"Stars" is the first single released from Switchfoot's fifth album Nothing Is Sound. It was the most-added song on Modern Rock Radio in its first week of release and peaked at number sixteen on the US Modern Rock chart. The song was certified gold as a digital single on December 13, 2005. It is the band's third most successful song, behind previous hits "Meant to Live" and "Dare You to Move".
The music video for this song was filmed at Universal Studios mostly underwater. The video features the band playing in an outdoor setting, but as the video progresses, they can be seen "floating" in a watery environment. At the apex of the song right before the bridge of the song, this environment bursts and the band plays in the rain until the end of the video.
According to the song-writer Jon Foreman, "Stars" is about perspective, a song about stepping back in the midst of chaos and looking at the stars; the idea of anti-entropy, implying there must be something keeping the world together. "The first verse looks at things from Descartes perspective, pinning the center of the universe on the individual. 'Maybe I've been the problem,' maybe I'm overcast, falling apart, etc... The second verse talks about our world from the perspective of the stars looking down on earth from the eternal dance of gravity and motion."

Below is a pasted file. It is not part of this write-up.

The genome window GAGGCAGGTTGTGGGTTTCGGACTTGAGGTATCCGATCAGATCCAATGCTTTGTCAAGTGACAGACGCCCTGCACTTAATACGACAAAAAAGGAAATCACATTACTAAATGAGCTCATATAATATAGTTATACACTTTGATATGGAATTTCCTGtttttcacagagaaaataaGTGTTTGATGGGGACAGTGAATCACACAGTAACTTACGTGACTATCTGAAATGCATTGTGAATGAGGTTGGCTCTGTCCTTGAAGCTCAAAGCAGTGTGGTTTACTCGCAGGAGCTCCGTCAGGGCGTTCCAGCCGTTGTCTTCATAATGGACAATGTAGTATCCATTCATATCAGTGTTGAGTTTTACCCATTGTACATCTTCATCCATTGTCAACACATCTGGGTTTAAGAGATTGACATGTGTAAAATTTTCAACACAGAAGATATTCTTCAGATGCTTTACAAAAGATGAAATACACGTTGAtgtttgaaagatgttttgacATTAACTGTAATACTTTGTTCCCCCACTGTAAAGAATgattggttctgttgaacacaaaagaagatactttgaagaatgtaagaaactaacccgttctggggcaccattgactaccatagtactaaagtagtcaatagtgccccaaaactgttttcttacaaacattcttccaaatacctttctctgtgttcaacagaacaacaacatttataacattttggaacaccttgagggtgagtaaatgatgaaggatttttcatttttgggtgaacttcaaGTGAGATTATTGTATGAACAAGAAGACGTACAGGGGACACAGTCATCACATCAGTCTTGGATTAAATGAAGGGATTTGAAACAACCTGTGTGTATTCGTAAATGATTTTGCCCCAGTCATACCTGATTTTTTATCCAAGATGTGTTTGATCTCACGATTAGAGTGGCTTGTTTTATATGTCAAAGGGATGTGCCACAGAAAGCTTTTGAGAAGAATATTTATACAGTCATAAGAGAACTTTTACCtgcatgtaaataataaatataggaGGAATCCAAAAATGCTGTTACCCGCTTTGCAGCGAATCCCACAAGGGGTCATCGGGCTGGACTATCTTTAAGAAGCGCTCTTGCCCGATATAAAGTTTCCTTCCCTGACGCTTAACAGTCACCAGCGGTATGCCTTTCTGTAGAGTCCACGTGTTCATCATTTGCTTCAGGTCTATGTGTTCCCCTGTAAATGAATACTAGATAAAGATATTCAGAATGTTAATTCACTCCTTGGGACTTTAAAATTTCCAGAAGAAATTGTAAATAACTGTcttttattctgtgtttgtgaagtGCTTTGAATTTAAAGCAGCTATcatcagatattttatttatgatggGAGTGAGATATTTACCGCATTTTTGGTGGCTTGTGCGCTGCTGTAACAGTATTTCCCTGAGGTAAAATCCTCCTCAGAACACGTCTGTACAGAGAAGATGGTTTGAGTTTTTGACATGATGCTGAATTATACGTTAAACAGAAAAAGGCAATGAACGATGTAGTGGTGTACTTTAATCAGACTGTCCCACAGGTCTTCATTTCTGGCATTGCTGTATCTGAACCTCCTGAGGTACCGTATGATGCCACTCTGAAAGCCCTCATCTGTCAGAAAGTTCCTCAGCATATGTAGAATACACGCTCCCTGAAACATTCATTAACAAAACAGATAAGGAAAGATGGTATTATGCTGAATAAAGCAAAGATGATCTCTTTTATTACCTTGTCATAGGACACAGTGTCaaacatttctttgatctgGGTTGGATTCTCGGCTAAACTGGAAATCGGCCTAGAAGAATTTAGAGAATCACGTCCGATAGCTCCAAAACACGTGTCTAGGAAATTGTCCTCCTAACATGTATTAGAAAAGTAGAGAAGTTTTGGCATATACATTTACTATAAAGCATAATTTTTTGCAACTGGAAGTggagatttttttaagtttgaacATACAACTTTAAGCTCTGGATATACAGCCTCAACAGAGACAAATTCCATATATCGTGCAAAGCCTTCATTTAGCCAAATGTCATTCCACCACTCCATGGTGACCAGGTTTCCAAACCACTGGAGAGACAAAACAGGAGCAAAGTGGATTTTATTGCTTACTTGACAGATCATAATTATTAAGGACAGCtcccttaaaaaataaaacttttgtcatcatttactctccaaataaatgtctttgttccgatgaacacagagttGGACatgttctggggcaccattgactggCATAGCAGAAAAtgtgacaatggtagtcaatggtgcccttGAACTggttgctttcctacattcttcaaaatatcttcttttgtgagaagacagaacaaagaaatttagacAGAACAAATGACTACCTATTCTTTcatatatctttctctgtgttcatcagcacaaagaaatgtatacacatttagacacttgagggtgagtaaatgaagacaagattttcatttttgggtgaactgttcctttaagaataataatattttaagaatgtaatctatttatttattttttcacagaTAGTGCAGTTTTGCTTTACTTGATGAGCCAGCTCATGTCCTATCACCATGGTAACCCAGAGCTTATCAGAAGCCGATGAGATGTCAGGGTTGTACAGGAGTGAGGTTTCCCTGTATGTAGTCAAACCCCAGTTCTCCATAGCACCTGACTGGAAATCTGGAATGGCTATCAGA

Nothing Is Sound is the fifth studio album by American alternative rock band Switchfoot. It is often cited as the greatest of the Switchfoot albums, being a near-unanimous fan-favorite. It was released on September 13, 2005, and debuted at number three on the Billboard 200. The first single from this album was "Stars," which was the number one most-added song on Modern Rock Radio, and received much airplay on alternative rock stations upon release. A second single "We Are One Tonight" was released in early 2006, but without much success on the Billboard charts.
The album was marred by major controversy over the inclusion of XCP copy protection distributed on all copies of the disc. This led to bassist Tim Foreman posting a detailed work-around on the band's website (which was promptly removed by Columbia Records). Nothing Is Sound was at the forefront of the Sony BMG CD copy prevention scandal, which eventually led to the recall of all CD's that contained the protection.